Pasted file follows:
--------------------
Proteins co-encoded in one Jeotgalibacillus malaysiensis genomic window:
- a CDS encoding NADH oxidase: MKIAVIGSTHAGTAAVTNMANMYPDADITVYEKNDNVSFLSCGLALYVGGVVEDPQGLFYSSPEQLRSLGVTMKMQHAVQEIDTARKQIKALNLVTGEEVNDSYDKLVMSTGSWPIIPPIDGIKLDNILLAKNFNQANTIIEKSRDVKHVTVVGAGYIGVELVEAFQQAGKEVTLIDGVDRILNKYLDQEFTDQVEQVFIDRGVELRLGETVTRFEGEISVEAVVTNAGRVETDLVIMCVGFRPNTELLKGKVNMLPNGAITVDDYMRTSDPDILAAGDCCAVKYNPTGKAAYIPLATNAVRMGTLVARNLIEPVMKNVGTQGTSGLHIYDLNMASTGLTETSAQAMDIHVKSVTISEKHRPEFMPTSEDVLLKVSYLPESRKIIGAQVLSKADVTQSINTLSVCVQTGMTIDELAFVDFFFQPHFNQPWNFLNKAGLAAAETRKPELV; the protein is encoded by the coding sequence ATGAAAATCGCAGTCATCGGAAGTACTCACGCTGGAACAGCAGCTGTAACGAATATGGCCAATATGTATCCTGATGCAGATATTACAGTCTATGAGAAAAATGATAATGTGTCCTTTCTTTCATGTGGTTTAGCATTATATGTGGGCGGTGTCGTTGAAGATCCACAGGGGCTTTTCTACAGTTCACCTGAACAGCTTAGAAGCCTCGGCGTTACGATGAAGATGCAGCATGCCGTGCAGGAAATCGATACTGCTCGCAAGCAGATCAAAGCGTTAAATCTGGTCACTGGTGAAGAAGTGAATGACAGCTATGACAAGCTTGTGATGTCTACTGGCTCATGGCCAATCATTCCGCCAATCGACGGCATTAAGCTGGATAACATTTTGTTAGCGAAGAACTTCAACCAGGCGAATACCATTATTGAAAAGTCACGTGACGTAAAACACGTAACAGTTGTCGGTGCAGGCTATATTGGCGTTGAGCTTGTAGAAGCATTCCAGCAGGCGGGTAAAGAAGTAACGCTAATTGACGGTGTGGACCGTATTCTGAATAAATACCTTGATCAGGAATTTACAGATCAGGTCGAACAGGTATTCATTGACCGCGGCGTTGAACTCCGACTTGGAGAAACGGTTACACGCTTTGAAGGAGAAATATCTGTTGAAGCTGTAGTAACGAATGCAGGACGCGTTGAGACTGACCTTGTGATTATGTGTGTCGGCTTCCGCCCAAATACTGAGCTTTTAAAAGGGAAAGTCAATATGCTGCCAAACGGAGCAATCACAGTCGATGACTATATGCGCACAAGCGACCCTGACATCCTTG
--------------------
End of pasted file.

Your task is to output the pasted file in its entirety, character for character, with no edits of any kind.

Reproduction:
Proteins co-encoded in one Jeotgalibacillus malaysiensis genomic window:
- a CDS encoding NADH oxidase: MKIAVIGSTHAGTAAVTNMANMYPDADITVYEKNDNVSFLSCGLALYVGGVVEDPQGLFYSSPEQLRSLGVTMKMQHAVQEIDTARKQIKALNLVTGEEVNDSYDKLVMSTGSWPIIPPIDGIKLDNILLAKNFNQANTIIEKSRDVKHVTVVGAGYIGVELVEAFQQAGKEVTLIDGVDRILNKYLDQEFTDQVEQVFIDRGVELRLGETVTRFEGEISVEAVVTNAGRVETDLVIMCVGFRPNTELLKGKVNMLPNGAITVDDYMRTSDPDILAAGDCCAVKYNPTGKAAYIPLATNAVRMGTLVARNLIEPVMKNVGTQGTSGLHIYDLNMASTGLTETSAQAMDIHVKSVTISEKHRPEFMPTSEDVLLKVSYLPESRKIIGAQVLSKADVTQSINTLSVCVQTGMTIDELAFVDFFFQPHFNQPWNFLNKAGLAAAETRKPELV; the protein is encoded by the coding sequence ATGAAAATCGCAGTCATCGGAAGTACTCACGCTGGAACAGCAGCTGTAACGAATATGGCCAATATGTATCCTGATGCAGATATTACAGTCTATGAGAAAAATGATAATGTGTCCTTTCTTTCATGTGGTTTAGCATTATATGTGGGCGGTGTCGTTGAAGATCCACAGGGGCTTTTCTACAGTTCACCTGAACAGCTTAGAAGCCTCGGCGTTACGATGAAGATGCAGCATGCCGTGCAGGAAATCGATACTGCTCGCAAGCAGATCAAAGCGTTAAATCTGGTCACTGGTGAAGAAGTGAATGACAGCTATGACAAGCTTGTGATGTCTACTGGCTCATGGCCAATCATTCCGCCAATCGACGGCATTAAGCTGGATAACATTTTGTTAGCGAAGAACTTCAACCAGGCGAATACCATTATTGAAAAGTCACGTGACGTAAAACACGTAACAGTTGTCGGTGCAGGCTATATTGGCGTTGAGCTTGTAGAAGCATTCCAGCAGGCGGGTAAAGAAGTAACGCTAATTGACGGTGTGGACCGTATTCTGAATAAATACCTTGATCAGGAATTTACAGATCAGGTCGAACAGGTATTCATTGACCGCGGCGTTGAACTCCGACTTGGAGAAACGGTTACACGCTTTGAAGGAGAAATATCTGTTGAAGCTGTAGTAACGAATGCAGGACGCGTTGAGACTGACCTTGTGATTATGTGTGTCGGCTTCCGCCCAAATACTGAGCTTTTAAAAGGGAAAGTCAATATGCTGCCAAACGGAGCAATCACAGTCGATGACTATATGCGCACAAGCGACCCTGACATCCTTG